Despite the mystery surrounding the approximately 500,000 km square patch of ocean between Florida, Puerto Rico and Bermuda, dubbed the Bermuda Triangle, with up to 1,000 people reportedly having disappeared without trace in the area, experts have been stumped to offer an explanation.
A scientist has waded into the enduring hype surrounding the mystery of the Bermuda Triangle, suggesting he has uncovered the answer to all the enigmatic disappearances of ships and aircrafts reportedly attributed to the area.
Shane Satterley, a PhD candidate at Griffith University, Australia, suggests that a more profound study of the records pertaining to all those incidents linked with the area , also known as the Devil’s Triangle – a loosely defined region in the western part of the North Atlantic Ocean, between Florida, Puerto Rico and Bermuda – could help explain the phenomenon.
Satterley is cited by The Conversation as making a reference to what is believed to be one of the biggest recorded losses in the area.
In 1945 five US Navy Avenger torpedo bombers flying from Fort Lauderdale, Florida, to Bimini Island went missing.
The disappearance happened after a radio call from the 14 men on board to say their compasses were no longer working. The flight’s leader, Lieutenant Charles Taylor, was heard over the radio saying:
“We are entering white water, nothing seems right. We don’t know where we are, the water is green, not white.”
Three rescue planes also disappeared.
“Take the disappearance of Charles Taylor and the five planes which the US Navy investigated. The investigation found that as it got dark outside and the weather changed, Taylor had navigated the planes to the wrong location. Taylor also had a history of getting lost while flying. He had twice needed to be rescued in the Pacific Ocean,” says the scientist.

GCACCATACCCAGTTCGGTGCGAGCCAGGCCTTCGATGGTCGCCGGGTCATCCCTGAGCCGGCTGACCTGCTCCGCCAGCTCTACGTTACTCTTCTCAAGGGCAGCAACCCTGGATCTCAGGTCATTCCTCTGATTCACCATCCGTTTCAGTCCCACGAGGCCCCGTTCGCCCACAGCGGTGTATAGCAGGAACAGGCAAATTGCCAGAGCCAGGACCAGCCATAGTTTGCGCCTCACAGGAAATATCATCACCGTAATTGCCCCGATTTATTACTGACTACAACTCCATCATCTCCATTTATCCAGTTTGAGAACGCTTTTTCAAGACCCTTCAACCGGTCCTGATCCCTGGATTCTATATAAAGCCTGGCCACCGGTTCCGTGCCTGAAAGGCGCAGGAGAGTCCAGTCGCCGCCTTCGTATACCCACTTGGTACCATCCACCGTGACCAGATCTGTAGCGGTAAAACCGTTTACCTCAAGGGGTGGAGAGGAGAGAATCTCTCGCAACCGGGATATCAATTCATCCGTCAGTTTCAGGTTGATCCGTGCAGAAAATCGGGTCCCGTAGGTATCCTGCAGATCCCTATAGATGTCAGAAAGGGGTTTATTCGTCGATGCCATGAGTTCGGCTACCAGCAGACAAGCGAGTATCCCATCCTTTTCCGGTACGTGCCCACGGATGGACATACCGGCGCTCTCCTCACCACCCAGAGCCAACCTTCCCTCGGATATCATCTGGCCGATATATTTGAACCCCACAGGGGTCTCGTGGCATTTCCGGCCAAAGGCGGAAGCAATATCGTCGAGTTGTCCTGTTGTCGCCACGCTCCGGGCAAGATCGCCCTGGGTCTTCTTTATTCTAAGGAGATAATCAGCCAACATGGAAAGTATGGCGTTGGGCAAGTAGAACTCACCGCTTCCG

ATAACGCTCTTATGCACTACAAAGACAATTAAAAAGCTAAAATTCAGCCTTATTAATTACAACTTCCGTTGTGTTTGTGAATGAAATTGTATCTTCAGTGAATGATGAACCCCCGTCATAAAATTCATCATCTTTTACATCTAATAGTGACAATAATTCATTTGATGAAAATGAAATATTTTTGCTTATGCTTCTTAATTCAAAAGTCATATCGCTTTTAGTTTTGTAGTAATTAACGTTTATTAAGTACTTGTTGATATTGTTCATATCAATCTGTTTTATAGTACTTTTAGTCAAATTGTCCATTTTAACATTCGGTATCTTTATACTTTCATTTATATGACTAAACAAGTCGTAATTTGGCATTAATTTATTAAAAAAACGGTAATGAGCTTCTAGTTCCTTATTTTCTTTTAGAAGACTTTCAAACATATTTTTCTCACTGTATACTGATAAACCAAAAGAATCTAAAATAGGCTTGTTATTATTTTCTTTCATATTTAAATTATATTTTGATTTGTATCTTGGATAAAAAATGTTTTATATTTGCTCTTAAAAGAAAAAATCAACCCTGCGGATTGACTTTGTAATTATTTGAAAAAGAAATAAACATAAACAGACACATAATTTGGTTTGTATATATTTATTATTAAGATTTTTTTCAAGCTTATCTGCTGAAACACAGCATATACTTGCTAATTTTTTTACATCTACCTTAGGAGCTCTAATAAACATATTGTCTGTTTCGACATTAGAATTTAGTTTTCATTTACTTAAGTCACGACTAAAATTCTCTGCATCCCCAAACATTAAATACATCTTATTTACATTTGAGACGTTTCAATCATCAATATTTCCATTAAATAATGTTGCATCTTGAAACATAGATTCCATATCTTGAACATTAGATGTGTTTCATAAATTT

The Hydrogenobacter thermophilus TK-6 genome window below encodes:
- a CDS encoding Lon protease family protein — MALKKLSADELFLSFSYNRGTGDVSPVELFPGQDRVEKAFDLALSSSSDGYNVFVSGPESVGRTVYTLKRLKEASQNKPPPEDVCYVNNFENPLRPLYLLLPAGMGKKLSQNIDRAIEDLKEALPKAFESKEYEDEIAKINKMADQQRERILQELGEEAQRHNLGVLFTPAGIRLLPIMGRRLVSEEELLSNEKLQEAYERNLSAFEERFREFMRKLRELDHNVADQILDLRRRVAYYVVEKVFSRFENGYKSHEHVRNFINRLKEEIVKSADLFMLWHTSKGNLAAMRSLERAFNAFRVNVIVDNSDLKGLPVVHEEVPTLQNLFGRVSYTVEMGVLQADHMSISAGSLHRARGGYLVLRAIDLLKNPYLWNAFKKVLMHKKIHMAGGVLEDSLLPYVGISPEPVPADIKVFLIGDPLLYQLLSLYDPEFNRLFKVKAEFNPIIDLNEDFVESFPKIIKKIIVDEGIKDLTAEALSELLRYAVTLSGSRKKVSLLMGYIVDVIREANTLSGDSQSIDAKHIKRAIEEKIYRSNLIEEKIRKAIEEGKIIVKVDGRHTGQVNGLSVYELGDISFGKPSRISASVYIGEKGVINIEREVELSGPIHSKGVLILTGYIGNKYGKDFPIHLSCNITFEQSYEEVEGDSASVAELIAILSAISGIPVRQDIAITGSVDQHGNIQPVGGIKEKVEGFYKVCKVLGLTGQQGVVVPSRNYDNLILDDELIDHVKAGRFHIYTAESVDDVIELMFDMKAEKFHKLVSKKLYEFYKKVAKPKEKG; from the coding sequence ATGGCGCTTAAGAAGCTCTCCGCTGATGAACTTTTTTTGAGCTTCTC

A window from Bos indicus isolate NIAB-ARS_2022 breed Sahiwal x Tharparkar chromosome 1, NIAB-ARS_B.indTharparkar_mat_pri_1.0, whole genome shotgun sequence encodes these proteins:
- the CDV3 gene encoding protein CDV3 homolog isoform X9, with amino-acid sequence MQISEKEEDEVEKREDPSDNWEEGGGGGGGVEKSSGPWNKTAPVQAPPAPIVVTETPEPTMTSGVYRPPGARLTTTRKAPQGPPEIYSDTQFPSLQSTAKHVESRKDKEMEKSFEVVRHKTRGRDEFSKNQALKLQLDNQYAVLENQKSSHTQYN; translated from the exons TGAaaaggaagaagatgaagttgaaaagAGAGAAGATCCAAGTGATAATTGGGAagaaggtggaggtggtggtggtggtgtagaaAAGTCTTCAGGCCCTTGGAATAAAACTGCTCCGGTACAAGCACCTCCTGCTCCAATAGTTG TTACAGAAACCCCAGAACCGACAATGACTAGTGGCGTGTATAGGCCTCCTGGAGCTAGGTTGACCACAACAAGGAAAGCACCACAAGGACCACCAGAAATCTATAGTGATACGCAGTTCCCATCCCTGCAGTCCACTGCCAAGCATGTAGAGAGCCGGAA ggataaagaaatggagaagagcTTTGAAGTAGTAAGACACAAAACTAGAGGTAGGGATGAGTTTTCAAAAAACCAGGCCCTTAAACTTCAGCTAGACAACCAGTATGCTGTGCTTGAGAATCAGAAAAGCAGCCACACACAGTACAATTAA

Satterley believes that the US Navy also had a good idea of what actually led to the disappearance.
“But the incident was ultimately described as “cause unknown” because Taylor’s mother, not wanting to blame her son for the disappearance, maintained if the navy couldn’t find the aircraft they couldn’t say for sure what had happened. Not wanting to blame Taylor for the tragedy, the navy agreed.”
The scientist echoes earlier suggested theories of those seeking to dismiss the more outlandish explanations for the happenings.
Most of the pilots in the recorded incident were trainees, and possibly unfit to deal with challenging weather conditions or flying at night.
Furthermore, according to the expert, the aircraft they had been flying were known to “sink in as little as 45 seconds if they landed in water”.
Satterly concludes that in incidents dating back decades, if aircraft sank in the vast ocean, they were often never found again.
Finally, Satterley addressed all conspiracy theorists, referencing data that suggests the number of ships and aircraft reported missing in the Bermuda Triangle “is not much larger, proportionally speaking, than in any other part of the ocean.”
Stories of tragic disappearances in the Bermuda Triangle have long captivated the public .
The list of incidents involving a large number of ships and planes in the area which is part of a busy shipping route, and blamed on the enigmatic patch of ocean, dates back decades.
In 1964 the actual name “Bermuda Triangle: was first used by American author Vincent Gaddis in Argosy magazine.
One of the more notable incidents linked with the Devil’s Triangle in the 20th century involved the USS Cyclops, a 542-foot-long Navy cargo ship with over 300 men on-board. It reportedly sank somewhere between Barbados and the Chesapeake Bay.
The official accounts of many of the disappearances in the “triangle” described them as due to “cause unknown”, feeding into the frenzy of speculations and wild theories, ranging from the paranormal to supernatural.
It has even been suggested that aliens or the mythical underwater lost city of Atlantis were the culprits.
Nevertheless, documented evidence through the decades suggests a significant percentage of the incidents were inaccurately reported or embellished.